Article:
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Giovanni's Island Ultimate Edition [Blu-ray & DVD]
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On August 15th, they told us we had lost the war. At that time, we did not really understand. Then one day, everything changed. Many soldiers, wearing uniforms we had never seen before, arrived on the island. That was the day I met Tanya.
In the aftermath of the most devastating conflict mankind had ever experienced, the tiny island of Shikotan became part of the Sakhalin Oblast... and on this unhealed border in a remote corner of the world, friendship among children from two different countries timidly blossomed, striving to overcome language barriers and the waves of history. Contains both English dub and Japanese with English subtitles.
Contains a treasure trove of video extras and an exclusive book packed with artwork, historical detail and interviews in one collector's package!
- Softback book packed with artwork, historical detail and interviews!
- Collector's packaging
- Digital art gallery
- Making of (30 mins approx)
- Music clip
- Blu-Ray and DVD editions included
- Deluxe packaging sized at 18.1 x 21cm!
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Few films (let alone animated ones) focus on the suffering of ordinary Japanese people during and immediately after the second world war, which is a shame as there is plenty of material to be brought to the attention of the public at large. The other animated film that immediately springs to mind when having seen Giovanni's Island is Isao Takahatas "Grave of the Fireflies" released by Studio Ghibli in 1988. Not many films would measure up to that heart-wrenching animated masterpiece. Mizuho Nishikubo is not trying to do another "Grave of the Fireflies" here, but ultimately ends up serving us with a beautifully executed emotional roller-coaster of a story that won't be sitting far from Fireflies in my film collection.
Whereas Fireflies is a somber story that focusses on the protagonists' foolhardy and ultimately self-defeating behaviour when faced with being left in the care of people who clearly see them as a burden, Giovanni's Island takes a much more uplifting approach. First of all, the adults (both Japanese as well as some Russian) clearly care about these children. Secondly, the children themselves soon realise that they need to do whatever is required for their community to survive, even when that means swallowing their pride. Whereas Fireflies is a film the finer points of which would be lost on most children, Giovanni's Island is far more a film that will be enjoyed by both adults and children.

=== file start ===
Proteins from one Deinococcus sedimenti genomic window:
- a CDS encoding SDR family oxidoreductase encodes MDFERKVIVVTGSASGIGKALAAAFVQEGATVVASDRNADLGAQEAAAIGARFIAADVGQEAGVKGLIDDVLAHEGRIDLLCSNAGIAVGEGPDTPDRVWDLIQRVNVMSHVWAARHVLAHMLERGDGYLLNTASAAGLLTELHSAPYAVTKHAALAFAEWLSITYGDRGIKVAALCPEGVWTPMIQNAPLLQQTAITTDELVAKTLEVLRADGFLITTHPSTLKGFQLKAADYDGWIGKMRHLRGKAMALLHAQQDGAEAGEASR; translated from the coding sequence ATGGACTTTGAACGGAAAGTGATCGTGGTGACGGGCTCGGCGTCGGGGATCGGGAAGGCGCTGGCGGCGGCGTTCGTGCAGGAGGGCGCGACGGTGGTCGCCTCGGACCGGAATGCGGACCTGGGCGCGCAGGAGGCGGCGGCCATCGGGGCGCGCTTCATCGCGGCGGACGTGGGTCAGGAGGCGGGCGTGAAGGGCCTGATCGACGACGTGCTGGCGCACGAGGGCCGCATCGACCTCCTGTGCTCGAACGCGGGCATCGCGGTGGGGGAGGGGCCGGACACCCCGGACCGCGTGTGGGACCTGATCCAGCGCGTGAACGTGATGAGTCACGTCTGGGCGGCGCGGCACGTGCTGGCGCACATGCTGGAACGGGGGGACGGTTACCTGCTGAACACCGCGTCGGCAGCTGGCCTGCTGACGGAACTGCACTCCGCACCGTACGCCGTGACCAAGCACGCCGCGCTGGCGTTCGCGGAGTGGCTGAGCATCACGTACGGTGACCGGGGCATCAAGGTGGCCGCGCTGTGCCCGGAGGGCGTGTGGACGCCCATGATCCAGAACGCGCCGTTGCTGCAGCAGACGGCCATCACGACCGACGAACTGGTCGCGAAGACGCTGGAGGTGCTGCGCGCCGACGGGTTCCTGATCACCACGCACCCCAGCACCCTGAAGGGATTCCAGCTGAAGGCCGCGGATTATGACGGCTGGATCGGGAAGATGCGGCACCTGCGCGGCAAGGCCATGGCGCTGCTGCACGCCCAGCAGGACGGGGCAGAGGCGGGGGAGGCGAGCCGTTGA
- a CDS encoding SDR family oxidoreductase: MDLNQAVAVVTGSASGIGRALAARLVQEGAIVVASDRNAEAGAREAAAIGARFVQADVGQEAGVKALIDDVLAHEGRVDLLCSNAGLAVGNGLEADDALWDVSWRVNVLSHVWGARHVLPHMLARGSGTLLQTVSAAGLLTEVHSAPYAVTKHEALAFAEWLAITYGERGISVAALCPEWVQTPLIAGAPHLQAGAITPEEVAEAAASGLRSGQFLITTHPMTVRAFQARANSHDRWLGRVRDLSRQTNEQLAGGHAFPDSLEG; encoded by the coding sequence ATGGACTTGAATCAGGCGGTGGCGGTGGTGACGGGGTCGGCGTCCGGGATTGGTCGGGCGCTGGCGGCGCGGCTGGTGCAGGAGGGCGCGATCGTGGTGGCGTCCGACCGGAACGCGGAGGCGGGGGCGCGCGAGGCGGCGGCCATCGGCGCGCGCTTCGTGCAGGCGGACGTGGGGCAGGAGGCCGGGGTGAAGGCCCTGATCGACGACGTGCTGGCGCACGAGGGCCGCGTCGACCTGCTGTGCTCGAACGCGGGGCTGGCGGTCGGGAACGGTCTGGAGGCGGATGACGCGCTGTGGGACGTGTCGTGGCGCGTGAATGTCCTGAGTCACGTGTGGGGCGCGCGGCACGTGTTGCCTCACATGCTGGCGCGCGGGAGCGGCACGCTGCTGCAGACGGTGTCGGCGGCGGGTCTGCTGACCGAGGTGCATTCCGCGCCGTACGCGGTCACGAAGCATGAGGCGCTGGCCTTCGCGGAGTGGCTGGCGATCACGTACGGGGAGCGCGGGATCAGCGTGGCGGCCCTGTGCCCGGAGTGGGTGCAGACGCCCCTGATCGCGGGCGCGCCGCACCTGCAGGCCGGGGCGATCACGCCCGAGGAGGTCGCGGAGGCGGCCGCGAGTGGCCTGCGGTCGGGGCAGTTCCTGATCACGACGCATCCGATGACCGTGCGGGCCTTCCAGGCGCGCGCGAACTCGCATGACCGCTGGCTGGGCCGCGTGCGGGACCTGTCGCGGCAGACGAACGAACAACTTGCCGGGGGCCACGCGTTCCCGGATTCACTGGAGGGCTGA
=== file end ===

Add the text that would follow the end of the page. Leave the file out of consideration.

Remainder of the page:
The background art is like nothing I have ever seen in an anime. The studio decided to employ the talent of Argentinean born Santiago Montiel. He has a unique painterly style with brushstrokes clearly visible as an artistic feature. At first I was afraid this might make for a very uneasy moving background, but fortunately the background art has been handled in such a way that brushstrokes are completely consistent between frames where the background art is either rescaled or changes aspect. We are therefore left with a beautiful rendering of the background art, and not something like the messy (although nevertheless highly artistic) type of background animation as in Dianne Jackson's "The Snowman" of 1982, a british Christmas favourite. Montiel presents us with an artistic interpretation full of fascinating use of light and unusual angles which at times can be vaguely reminiscent of Van Gogh (in a good way). The film has come under some (mild) criticism for the flat representation of the characters, a house style of Production I.G. which is quite unlike the character presentations we are used to from the likes of Studio Ghibli. Personally I don't share this criticism, as I don't think Ghibli-style characters would have fitted in very well with Montiel's style of background art. As it stands the "flat" character presentations I think complement the background art beautifully. The use of CGI has been blended in sympathetically, just like we are used to from Studio Ghibli for example. This is still a film with a hand-drawn appearance and character first and foremost.
The Ultimate Edition release by All The Anime I am reviewing here comes with both a Blu-Ray disc as well as the DVD. Although this retails at a significant premium over buying both separately, it does come with an additional 92-page book containing background art, character studies and interviews with various key people involved in the production of this film, as well as historical background information on the Sakhalin and Kuril islands. The printing is good, albeit that the film stills and background art printing do not quite match the quality seen in the Studio Ghibli Library books released by Viz for example. Nevertheless, the book is worth the premium in my opinion, so if you are after both the Blu-Ray and DVD, I would suggest you get this Ultimate Edition whilst it is still available.
The ultimate edition is nice and is still worth keeping for the video interview and artbook.